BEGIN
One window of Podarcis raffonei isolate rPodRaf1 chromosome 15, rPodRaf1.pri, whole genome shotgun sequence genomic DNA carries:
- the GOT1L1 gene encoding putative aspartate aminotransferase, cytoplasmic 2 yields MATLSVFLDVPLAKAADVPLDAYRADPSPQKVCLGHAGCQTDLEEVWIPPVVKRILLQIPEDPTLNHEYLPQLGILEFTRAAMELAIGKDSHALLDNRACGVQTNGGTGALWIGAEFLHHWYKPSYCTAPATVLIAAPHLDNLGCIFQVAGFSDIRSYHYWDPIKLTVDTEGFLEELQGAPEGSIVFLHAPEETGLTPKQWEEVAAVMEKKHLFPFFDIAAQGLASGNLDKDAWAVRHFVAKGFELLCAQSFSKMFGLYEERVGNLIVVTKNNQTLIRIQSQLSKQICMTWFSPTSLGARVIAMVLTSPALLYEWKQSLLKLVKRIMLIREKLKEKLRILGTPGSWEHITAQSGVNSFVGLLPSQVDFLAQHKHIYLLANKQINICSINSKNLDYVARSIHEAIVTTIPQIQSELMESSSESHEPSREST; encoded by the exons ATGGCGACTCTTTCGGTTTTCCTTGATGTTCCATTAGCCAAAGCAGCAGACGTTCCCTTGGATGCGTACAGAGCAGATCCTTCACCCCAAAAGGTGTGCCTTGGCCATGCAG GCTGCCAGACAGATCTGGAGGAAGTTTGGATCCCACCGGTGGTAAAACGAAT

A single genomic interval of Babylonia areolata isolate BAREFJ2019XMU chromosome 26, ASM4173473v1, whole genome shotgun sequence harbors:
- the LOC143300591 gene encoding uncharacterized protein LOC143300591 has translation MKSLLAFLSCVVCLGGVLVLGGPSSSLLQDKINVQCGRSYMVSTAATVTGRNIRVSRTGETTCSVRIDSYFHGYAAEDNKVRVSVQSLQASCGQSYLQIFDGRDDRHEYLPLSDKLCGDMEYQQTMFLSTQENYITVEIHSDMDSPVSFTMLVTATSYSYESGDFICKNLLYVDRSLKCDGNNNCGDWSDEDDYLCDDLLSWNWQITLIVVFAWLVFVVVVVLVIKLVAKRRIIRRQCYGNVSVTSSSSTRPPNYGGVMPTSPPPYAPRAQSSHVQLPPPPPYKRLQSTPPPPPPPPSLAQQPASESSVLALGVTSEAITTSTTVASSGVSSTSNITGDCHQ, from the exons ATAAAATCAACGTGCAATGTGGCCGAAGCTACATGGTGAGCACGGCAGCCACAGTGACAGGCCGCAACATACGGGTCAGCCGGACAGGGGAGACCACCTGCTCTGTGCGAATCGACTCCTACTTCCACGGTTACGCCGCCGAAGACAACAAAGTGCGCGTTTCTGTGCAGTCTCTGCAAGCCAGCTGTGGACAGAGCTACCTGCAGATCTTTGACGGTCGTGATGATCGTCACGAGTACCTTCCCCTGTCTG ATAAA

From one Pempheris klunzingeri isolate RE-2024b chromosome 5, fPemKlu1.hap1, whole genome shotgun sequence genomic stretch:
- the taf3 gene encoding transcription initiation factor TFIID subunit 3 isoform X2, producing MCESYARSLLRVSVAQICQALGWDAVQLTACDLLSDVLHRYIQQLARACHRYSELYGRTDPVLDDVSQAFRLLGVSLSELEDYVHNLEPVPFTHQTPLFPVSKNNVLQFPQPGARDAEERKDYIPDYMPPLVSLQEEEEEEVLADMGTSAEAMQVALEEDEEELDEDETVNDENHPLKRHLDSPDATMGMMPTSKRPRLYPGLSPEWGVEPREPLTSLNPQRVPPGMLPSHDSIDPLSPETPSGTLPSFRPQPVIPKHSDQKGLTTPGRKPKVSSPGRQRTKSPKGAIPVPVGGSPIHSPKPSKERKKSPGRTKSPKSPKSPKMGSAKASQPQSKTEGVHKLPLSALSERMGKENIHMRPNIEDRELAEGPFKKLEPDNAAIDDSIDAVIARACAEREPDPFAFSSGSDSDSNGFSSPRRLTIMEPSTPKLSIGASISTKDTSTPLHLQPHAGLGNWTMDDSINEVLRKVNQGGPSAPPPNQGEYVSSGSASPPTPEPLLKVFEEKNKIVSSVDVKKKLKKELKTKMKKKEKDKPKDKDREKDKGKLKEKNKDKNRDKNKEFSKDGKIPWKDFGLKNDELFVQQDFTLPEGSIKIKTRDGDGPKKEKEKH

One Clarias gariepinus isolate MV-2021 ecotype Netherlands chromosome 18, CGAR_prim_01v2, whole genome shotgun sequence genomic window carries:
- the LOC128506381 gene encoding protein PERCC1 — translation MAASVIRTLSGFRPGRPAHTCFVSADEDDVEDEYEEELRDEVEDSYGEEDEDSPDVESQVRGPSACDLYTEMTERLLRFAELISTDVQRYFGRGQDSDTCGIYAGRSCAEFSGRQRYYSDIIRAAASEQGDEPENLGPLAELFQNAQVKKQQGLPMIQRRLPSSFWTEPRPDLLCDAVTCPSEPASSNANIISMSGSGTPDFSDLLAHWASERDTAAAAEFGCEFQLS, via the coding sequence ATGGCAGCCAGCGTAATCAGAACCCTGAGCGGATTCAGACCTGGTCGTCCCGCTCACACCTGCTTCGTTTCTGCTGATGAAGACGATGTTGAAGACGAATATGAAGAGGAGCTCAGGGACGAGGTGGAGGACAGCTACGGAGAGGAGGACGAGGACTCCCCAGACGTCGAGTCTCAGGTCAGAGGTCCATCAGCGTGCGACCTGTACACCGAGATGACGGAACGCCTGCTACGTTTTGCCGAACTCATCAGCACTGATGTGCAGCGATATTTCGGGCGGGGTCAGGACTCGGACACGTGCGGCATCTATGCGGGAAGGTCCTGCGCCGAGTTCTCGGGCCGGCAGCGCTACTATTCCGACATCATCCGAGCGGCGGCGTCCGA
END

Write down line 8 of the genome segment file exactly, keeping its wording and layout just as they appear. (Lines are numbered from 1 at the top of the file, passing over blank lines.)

- the LOC128506381 gene encoding protein PERCC1 — translation MAASVIRTLSGFRPGRPAHTCFVSADEDDVEDEYEEELRDEVEDSYGEEDEDSPDVESQVRGPSACDLYTEMTERLLRFAELISTDVQRYFGRGQDSDTCGIYAGRSCAEFSGRQRYYSDIIRAAASEQGDEPENLGPLAELFQNAQVKKQQGLPMIQRRLPSSFWTEPRPDLLCDAVTCPSEPASSNANIISMSGSGTPDFSDLLAHWASERDTAAAAEFGCEFQLS, via the coding sequence ATGGCAGCCAGCGTAATCAGAACCCTGAGCGGATTCAGACCTGGTCGTCCCGCTCACACCTGCTTCGTTTCTGCTGATGAAGACGATGTTGAAGACGAATATGAAGAGGAGCTCAGGGACGAGGTGGAGGACAGCTACGGAGAGGAGGACGAGGACTCCCCAGACGTCGAGTCTCAGGTCAGAGGTCCATCAGCGTGCGACCTGTACACCGAGATGACGGAACGCCTGCTACGTTTTGCCGAACTCATCAGCACTGATGTGCAGCGATATTTCGGGCGGGGTCAGGACTCGGACACGTGCGGCATCTATGCGGGAAGGTCCTGCGCCGAGTTCTCGGGCCGGCAGCGCTACTATTCCGACATCATCCGAGCGGCGGCGTCCGA